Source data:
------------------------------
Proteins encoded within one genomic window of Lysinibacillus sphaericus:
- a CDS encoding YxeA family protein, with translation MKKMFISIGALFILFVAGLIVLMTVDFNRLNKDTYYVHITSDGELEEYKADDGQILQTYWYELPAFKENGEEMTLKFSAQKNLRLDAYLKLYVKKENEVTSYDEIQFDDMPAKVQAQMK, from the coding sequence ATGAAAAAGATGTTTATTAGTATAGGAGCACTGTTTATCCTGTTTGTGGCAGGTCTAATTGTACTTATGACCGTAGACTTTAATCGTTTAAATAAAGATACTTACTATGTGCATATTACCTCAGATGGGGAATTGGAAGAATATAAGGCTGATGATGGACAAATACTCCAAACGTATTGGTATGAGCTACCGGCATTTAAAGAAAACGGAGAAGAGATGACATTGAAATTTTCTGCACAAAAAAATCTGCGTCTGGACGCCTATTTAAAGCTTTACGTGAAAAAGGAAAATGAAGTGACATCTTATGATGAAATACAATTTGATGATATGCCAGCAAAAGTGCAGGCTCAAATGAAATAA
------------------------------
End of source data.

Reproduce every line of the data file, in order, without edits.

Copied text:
Proteins encoded within one genomic window of Lysinibacillus sphaericus:
- a CDS encoding YxeA family protein, with translation MKKMFISIGALFILFVAGLIVLMTVDFNRLNKDTYYVHITSDGELEEYKADDGQILQTYWYELPAFKENGEEMTLKFSAQKNLRLDAYLKLYVKKENEVTSYDEIQFDDMPAKVQAQMK, from the coding sequence ATGAAAAAGATGTTTATTAGTATAGGAGCACTGTTTATCCTGTTTGTGGCAGGTCTAATTGTACTTATGACCGTAGACTTTAATCGTTTAAATAAAGATACTTACTATGTGCATATTACCTCAGATGGGGAATTGGAAGAATATAAGGCTGATGATGGACAAATACTCCAAACGTATTGGTATGAGCTACCGGCATTTAAAGAAAACGGAGAAGAGATGACATTGAAATTTTCTGCACAAAAAAATCTGCGTCTGGACGCCTATTTAAAGCTTTACGTGAAAAAGGAAAATGAAGTGACATCTTATGATGAAATACAATTTGATGATATGCCAGCAAAAGTGCAGGCTCAAATGAAATAA